Residents like teacher Al Moussab, who are worried about lead in their drinking water, announced they’ve joined with environmentalists to sue the City of Newark in federal court for moving too slowly to fix what they call a public health crisis. Ongoing tests show lead levels exceed federal safety standards in more than 20 percent of homes in the city. Lead can cause permanent neurological damage to kids and adults.
“We can force a change, right? That we don’t need to sit back and just depend on the politician and wait for them to decide when they’re going to give us what we want,” said Moussab.
It’s not the city water supply that’s bad. It’s the old service pipes that carry water from mains to homes mostly located in the North, South and West Wards.
“So although water coming from the treatment plant may not have lead in it, the water arriving in residents’ taps, coming out of residents’ faucets, has lead in it. So the claim that Newark’s water is pure or safe is misleading,” said Claire Woods, attorney for the National Resources Defense Council.
West Ward resident Pam McElveen fears lead could be leaching into her water. She’s has grandchildren living here and says the city ignored her requests to have the water tested. Her family drinks bottled water and she supports the lawsuit.
“It’s scary, so my concern is the city needs to give us the information that they should give us,” she said. “Let the people know what’s going on, what’s happening. We don’t know.”
“We’ve heard time and again from residents that calls to the Water Department go unanswered,” said NRDC attorney Sara Imperiale.
NRDC lawyers say they have also struggled to get information from the city, such as an inventory of homes showing which ones have the older, lead service pipes. It could impact more than 20,000 people.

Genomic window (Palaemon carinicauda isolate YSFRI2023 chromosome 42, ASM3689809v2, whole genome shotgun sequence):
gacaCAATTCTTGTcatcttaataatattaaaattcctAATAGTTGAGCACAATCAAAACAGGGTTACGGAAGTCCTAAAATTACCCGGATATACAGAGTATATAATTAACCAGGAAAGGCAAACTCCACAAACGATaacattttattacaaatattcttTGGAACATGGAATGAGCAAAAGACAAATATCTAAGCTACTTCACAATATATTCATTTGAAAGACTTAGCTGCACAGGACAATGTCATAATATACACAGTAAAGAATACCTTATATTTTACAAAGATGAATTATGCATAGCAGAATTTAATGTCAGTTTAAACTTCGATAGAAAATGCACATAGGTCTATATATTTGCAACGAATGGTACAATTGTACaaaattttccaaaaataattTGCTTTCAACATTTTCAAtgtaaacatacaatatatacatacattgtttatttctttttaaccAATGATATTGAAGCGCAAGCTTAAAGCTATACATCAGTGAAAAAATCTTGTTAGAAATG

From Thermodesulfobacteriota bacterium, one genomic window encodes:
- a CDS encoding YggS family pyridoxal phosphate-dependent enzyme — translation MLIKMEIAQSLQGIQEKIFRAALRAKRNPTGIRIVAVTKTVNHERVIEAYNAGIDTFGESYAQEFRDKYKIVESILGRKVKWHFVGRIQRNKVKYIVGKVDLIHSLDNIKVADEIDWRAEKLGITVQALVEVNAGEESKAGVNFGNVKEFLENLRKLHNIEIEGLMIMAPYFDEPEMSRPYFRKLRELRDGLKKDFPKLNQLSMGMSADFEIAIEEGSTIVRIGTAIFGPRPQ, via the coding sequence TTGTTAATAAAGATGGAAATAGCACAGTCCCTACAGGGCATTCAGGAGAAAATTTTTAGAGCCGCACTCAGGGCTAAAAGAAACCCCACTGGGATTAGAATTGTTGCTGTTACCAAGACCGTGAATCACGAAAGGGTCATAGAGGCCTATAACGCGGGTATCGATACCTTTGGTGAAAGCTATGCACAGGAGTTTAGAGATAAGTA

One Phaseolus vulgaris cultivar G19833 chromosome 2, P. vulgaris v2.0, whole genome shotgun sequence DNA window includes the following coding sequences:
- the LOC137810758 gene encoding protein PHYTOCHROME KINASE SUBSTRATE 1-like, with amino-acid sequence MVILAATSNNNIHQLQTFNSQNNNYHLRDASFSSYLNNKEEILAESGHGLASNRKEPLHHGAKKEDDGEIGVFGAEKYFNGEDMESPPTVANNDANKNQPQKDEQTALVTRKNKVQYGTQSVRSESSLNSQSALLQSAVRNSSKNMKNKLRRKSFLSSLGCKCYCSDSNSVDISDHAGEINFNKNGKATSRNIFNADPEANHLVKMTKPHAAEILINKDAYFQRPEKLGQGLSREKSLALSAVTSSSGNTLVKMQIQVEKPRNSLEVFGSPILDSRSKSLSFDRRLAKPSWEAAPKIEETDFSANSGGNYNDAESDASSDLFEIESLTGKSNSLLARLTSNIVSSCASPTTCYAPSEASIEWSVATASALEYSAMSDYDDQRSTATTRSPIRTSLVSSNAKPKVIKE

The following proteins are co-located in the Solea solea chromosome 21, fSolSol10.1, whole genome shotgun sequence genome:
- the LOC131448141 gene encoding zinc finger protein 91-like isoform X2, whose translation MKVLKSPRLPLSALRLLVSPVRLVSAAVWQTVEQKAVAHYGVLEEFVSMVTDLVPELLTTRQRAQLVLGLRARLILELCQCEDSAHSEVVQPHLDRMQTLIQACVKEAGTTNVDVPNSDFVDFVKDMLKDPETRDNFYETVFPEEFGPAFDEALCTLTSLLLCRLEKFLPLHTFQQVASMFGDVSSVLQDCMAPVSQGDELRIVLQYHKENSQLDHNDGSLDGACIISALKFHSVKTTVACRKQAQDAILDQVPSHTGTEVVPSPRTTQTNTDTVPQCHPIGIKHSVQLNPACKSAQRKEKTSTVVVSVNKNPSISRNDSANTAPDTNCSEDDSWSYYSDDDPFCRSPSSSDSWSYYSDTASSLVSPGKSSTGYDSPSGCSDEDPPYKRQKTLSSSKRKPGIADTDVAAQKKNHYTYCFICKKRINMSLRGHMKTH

“The city has been slow to act and quick to provide evasive nonanswers, all while repeatedly assuring the public the water is safe to drink,” Imperiale.
We told city officials that the McElveens wanted their pipes and water tested for lead. The city called here ten minutes later and said they’ll be out to test tomorrow.
“We’re doing everything we can to let our residents know about the issue, and to try and help abate the issue,” said Andrea Hall Adebowale, Newark Department of Water and Sewer Utilities director.
But the city maintains it’s distributed information, and is studying whether different chemicals can further reduce corrosion while it works to replace old service lines. There’s a program to help homeowners finance that construction, but the city says they’ve been slow to respond.
“We sent out over 3,000 letters and we haven’t even gotten 10 percent back, so as we send out these letters soliciting residents to participate, we really need them to send those letters back and participate. We can only resolve the issue with their help,” Adebowale.
But residents feel an obvious disconnect, and they will ask the court for answers, and actions, they feel they’re not getting from the city.